Traveling to Sevilla Part Two Also Known As Falling In Love

The train ride itself…

I’m telling you. Train is the way to go. It’s incredibly scenic, the Renfe national train system runs like a dream, and also is very affordable.

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I slept like a sleep-deprived college student for most of the trip but in the in-between moments, I started falling in love.

How do you fall in love with a country and a city so fast?

The love affair starts when you take a two and a half hour train ride that is a thousand times more comfortable than a plane.

It creeps up on you when you pass the countryside Spanish villas with low laying stonewalls that are straight out of Don Quixote.

It continues when there is livestock roaming free near the bottom of the hills/mountains (I have yet to figure out what they were).

It sneaks in when the little old lady in front of you is knitting and listening to Carmen far too loudly on her iPod.

It grows when you wake up from a much needed nap to see groves of orange trees lining one side of the track on and off for miles.

It finds a little piece of your heart to call its own when you first catch a glimpse of the city you’ll be calling home for the next six months.

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When your taxi driver blares “Staying Alive” on repeat the entire way to your hotel.

When orange trees line the parking lots, too.

When there’s a palm tree outside of your hotel and a balcony attached to your room.

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When it’s absolutely beautiful and you haven’t been anywhere near the city center or the places Sevilla is known for.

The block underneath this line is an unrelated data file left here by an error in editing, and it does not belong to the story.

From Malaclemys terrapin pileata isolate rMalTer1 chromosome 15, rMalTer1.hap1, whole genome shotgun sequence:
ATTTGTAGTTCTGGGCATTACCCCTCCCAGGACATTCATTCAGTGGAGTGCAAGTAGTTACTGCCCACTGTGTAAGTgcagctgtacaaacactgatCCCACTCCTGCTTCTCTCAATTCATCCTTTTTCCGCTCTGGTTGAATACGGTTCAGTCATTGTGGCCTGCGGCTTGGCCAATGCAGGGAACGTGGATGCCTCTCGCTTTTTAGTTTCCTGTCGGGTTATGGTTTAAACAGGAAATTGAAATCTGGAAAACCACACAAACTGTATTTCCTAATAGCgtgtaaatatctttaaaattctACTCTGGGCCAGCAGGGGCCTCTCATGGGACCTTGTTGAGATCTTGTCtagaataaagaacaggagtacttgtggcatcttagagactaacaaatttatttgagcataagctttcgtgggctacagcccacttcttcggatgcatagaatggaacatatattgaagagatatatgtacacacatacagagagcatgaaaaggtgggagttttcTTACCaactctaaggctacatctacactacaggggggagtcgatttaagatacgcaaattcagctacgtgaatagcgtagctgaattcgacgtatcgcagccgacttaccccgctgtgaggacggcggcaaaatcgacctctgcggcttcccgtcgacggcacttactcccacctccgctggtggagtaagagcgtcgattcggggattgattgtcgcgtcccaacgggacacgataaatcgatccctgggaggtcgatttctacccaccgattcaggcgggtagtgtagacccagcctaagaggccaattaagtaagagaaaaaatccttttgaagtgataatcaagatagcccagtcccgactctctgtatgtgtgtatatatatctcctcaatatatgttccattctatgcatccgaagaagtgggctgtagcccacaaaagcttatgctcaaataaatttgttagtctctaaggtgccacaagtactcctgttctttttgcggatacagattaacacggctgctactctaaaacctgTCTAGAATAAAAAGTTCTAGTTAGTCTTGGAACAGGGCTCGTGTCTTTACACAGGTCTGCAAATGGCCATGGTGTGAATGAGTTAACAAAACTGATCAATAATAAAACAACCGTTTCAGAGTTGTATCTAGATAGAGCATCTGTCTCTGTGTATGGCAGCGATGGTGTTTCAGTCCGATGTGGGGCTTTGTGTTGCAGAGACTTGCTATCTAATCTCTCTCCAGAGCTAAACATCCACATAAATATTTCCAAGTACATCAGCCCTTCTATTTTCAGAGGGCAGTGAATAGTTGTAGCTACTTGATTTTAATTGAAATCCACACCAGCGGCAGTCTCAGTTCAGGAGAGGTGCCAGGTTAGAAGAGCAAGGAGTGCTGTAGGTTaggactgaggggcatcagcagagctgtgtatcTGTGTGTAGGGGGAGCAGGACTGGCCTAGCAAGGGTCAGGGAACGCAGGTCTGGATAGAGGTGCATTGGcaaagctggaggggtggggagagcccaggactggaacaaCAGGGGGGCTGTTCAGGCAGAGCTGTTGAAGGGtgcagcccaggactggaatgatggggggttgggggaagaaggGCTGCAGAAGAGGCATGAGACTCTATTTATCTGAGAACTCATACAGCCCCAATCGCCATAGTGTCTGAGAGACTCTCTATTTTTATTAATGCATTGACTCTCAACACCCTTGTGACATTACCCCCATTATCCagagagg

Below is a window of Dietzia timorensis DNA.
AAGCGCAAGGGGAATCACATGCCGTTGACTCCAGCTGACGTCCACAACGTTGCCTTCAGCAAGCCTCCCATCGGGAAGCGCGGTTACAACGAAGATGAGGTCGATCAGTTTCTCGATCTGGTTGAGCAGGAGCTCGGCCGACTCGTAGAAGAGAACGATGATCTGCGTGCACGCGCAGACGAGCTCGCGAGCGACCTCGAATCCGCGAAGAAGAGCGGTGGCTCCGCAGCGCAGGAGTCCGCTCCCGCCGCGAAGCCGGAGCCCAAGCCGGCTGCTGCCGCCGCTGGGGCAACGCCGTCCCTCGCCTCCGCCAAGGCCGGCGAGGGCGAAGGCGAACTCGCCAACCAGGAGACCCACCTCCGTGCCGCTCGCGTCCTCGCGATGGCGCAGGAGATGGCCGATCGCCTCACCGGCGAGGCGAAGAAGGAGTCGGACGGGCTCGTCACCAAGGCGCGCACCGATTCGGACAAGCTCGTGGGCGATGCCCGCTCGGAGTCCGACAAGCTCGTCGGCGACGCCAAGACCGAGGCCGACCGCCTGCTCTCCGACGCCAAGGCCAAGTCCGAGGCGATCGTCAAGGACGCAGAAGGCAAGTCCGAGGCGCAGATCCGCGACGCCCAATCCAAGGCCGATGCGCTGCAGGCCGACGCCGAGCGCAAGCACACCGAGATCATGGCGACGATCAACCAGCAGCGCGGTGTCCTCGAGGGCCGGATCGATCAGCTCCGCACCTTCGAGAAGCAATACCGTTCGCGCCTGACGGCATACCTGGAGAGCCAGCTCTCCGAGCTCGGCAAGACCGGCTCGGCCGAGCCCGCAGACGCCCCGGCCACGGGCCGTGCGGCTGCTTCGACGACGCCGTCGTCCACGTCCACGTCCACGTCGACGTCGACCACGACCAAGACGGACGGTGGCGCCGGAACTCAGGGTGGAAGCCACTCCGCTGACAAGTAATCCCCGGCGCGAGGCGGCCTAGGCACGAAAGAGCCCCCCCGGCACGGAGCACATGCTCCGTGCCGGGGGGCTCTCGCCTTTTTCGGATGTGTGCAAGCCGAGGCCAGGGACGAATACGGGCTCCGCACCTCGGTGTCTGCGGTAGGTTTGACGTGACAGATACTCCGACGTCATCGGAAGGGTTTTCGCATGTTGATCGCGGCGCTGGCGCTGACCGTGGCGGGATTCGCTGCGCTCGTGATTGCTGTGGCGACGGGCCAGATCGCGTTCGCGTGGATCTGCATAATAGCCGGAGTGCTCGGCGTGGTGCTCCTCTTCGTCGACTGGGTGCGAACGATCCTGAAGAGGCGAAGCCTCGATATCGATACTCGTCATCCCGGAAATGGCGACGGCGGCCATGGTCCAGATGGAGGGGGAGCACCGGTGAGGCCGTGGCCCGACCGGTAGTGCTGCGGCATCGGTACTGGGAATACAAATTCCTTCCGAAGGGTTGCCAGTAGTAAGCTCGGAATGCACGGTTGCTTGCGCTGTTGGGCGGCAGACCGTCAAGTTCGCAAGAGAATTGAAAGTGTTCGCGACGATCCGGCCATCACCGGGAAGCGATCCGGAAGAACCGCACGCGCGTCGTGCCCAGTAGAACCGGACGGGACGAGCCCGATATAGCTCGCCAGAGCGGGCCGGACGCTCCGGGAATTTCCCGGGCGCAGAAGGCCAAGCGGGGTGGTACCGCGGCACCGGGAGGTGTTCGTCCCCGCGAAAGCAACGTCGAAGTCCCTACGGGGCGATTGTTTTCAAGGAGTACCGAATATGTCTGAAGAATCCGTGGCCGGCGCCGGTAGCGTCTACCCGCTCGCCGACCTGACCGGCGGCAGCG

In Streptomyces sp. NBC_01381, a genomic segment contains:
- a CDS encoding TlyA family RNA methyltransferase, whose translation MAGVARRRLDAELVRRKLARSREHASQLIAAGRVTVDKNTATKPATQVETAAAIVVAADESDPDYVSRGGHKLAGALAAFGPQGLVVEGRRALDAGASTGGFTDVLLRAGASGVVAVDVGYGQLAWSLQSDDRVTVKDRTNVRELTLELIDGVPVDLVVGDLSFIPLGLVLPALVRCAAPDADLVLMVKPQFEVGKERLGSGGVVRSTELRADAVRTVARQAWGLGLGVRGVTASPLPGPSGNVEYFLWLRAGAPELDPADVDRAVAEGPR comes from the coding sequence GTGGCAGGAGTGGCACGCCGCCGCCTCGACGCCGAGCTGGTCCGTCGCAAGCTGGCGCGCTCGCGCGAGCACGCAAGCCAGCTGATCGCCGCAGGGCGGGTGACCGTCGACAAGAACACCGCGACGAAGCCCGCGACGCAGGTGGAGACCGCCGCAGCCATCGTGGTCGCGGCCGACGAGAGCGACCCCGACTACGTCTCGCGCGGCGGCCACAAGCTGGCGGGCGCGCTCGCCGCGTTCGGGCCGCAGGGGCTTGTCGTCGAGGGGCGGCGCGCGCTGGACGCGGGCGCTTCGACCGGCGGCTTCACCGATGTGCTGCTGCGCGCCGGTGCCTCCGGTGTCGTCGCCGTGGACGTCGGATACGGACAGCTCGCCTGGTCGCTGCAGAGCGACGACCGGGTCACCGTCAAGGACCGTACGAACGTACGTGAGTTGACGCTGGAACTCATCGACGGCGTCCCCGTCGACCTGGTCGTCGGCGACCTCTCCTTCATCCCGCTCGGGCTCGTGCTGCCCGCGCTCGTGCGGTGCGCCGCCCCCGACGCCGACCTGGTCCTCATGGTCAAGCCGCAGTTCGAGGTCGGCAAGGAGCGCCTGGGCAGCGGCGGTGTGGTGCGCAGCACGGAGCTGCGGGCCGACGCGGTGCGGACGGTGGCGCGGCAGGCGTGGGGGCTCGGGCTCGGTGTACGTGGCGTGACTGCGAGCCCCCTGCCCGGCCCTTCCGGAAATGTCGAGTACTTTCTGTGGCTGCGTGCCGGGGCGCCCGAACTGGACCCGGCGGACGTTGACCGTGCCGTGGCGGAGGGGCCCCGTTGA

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Tomorrow (Tuesday), I am off to meet my host mom, unpack, settle in, and go to my welcome event for CIEE!

 

FINAL SIDE NOTE:

Let me tell you something about Spain that has been cracking me up since we landed in Madrid.

I could see my breath in Madrid, so the coats and scarves and general sense of gloominess regarding the weather was to be expected, even though it was still warmer than Indy by far.

The coats and scarves and general histrionics and loud sighs as the Spaniards went outside in Sevilla were less understandable as it was a balmy 64 degrees.

I’m not kidding. These people are bundled up like the polar vortex is going to hop across the pond and strike them down. Meanwhile here I am in a short sleeve shirt and mid-size jacket/cardigan and I’m sweltering.

This is what happens when you take a girl from one of the 20 coldest cities in the U.S. and move her to a city an hour away from the Mediterranean.

 

(So sorry for the lack of pictures ya’ll. I was sleeping on the train and never could wake up fully enough to take a picture of something I liked before we passed it. I also was exhausted and could barely see straight the entire day. I promise to do better from here on out!)

 

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